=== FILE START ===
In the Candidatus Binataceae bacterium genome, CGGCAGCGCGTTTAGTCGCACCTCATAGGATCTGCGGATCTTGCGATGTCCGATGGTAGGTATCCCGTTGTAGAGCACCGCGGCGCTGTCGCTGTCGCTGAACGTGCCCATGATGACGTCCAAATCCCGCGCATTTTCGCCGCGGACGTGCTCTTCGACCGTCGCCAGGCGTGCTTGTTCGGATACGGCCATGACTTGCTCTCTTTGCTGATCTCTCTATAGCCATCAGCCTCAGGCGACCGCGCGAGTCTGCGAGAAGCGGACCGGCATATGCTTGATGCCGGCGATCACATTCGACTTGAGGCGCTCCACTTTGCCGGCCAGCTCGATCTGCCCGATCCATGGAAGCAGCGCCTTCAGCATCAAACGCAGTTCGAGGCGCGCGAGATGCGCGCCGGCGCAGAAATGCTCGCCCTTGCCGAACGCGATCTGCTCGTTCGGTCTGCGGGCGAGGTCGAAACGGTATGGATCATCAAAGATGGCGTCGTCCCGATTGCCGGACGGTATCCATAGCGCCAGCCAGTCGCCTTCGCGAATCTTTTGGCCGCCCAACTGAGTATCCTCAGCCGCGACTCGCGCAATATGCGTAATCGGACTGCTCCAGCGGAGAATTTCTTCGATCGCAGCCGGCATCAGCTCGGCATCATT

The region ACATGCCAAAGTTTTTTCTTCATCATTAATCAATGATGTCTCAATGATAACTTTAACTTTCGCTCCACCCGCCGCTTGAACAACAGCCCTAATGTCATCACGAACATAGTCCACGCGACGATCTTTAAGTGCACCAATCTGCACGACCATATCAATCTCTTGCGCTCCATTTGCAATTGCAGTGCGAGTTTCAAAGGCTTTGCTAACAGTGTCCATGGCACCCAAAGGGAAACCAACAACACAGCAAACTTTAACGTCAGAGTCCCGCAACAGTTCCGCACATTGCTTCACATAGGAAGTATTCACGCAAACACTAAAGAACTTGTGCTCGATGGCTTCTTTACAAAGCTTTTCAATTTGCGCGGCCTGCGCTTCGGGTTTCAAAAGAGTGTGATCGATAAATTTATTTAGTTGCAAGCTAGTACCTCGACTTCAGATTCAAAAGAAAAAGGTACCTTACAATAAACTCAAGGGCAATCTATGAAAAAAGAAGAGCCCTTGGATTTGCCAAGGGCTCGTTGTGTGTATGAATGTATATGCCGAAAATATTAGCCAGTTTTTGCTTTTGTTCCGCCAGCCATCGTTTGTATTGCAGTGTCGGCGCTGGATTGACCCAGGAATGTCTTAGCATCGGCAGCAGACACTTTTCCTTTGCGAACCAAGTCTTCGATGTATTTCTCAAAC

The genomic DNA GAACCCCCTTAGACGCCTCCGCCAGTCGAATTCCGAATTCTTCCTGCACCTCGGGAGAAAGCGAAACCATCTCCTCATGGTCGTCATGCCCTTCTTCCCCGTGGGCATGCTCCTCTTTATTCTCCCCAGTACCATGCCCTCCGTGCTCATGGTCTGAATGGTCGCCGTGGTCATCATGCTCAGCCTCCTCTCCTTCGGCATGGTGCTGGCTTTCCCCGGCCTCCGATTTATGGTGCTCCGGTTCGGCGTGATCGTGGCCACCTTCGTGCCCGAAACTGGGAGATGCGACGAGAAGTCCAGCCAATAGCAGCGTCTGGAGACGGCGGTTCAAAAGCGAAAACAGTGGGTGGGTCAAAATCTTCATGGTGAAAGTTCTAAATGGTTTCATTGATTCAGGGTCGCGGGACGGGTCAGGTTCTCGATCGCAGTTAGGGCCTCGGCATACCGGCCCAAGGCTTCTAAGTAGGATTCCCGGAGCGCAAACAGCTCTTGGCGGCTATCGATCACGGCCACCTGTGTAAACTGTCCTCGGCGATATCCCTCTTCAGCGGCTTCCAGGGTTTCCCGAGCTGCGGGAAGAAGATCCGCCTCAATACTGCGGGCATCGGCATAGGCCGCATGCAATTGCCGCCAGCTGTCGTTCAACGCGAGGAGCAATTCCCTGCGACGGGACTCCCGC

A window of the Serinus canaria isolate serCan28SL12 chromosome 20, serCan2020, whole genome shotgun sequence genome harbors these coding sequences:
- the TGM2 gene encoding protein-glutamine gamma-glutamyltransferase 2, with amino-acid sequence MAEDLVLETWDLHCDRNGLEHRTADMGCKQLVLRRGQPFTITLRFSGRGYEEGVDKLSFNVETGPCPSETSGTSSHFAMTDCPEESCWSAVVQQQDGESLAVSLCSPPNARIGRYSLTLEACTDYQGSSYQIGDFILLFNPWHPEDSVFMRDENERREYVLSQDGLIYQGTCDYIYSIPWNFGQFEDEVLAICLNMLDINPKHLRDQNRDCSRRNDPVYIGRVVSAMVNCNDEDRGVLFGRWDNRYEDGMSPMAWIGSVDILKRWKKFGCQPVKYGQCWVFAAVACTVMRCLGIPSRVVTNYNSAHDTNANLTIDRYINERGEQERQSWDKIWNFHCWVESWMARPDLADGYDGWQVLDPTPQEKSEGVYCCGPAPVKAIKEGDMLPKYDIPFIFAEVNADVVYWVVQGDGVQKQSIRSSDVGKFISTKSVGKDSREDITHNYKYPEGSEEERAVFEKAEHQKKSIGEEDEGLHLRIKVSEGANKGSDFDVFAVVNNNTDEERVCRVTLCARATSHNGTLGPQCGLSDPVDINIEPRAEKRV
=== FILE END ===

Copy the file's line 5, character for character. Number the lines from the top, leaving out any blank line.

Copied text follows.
- the TGM2 gene encoding protein-glutamine gamma-glutamyltransferase 2, with amino-acid sequence MAEDLVLETWDLHCDRNGLEHRTADMGCKQLVLRRGQPFTITLRFSGRGYEEGVDKLSFNVETGPCPSETSGTSSHFAMTDCPEESCWSAVVQQQDGESLAVSLCSPPNARIGRYSLTLEACTDYQGSSYQIGDFILLFNPWHPEDSVFMRDENERREYVLSQDGLIYQGTCDYIYSIPWNFGQFEDEVLAICLNMLDINPKHLRDQNRDCSRRNDPVYIGRVVSAMVNCNDEDRGVLFGRWDNRYEDGMSPMAWIGSVDILKRWKKFGCQPVKYGQCWVFAAVACTVMRCLGIPSRVVTNYNSAHDTNANLTIDRYINERGEQERQSWDKIWNFHCWVESWMARPDLADGYDGWQVLDPTPQEKSEGVYCCGPAPVKAIKEGDMLPKYDIPFIFAEVNADVVYWVVQGDGVQKQSIRSSDVGKFISTKSVGKDSREDITHNYKYPEGSEEERAVFEKAEHQKKSIGEEDEGLHLRIKVSEGANKGSDFDVFAVVNNNTDEERVCRVTLCARATSHNGTLGPQCGLSDPVDINIEPRAEKRV